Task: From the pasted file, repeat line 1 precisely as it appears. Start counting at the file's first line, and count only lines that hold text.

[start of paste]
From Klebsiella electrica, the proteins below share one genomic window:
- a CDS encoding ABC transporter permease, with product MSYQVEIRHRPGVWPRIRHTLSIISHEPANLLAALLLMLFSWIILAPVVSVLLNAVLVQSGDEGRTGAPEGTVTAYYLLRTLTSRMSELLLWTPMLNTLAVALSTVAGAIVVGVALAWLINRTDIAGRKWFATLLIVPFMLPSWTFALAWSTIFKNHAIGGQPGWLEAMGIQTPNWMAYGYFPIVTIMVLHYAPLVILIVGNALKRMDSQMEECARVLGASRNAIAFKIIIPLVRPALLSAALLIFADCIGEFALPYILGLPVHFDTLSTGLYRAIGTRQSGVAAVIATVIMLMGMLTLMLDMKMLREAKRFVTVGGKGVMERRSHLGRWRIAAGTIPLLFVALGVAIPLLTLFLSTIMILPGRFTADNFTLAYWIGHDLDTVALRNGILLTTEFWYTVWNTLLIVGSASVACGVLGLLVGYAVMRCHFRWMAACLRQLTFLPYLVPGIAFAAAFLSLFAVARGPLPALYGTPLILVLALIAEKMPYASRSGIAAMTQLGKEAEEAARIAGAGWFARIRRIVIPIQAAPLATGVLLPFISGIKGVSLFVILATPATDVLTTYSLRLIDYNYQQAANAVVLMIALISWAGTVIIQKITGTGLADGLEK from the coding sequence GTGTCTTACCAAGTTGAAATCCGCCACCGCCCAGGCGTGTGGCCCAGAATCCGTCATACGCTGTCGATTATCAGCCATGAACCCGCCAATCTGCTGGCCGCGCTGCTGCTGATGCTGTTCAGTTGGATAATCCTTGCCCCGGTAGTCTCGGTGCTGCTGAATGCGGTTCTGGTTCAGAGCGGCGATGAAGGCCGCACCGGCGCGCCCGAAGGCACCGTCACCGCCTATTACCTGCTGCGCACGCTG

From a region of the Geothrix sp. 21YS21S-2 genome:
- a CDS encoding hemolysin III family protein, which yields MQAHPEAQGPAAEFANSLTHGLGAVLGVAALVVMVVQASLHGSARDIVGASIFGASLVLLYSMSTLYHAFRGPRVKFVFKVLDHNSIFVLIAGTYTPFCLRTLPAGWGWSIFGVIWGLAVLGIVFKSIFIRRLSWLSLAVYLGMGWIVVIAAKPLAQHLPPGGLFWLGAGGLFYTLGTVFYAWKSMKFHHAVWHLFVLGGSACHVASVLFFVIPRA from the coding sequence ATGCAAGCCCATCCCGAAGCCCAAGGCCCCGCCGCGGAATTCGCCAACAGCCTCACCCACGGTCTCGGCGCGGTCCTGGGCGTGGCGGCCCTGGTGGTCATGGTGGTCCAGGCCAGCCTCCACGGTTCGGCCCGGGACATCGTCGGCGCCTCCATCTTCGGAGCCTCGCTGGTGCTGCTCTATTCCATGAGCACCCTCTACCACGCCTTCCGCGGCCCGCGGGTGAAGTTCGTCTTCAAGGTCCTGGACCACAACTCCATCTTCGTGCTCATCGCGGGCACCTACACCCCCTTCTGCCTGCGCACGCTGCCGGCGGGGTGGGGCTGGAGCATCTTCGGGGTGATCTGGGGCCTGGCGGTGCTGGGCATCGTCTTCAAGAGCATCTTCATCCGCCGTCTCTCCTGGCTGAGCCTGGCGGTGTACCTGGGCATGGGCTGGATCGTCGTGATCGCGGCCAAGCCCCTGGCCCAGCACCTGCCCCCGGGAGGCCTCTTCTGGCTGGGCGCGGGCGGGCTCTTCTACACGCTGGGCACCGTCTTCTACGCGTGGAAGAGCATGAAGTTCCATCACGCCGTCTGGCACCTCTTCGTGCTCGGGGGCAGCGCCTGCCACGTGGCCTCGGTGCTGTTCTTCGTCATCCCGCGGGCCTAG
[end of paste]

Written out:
From Klebsiella electrica, the proteins below share one genomic window: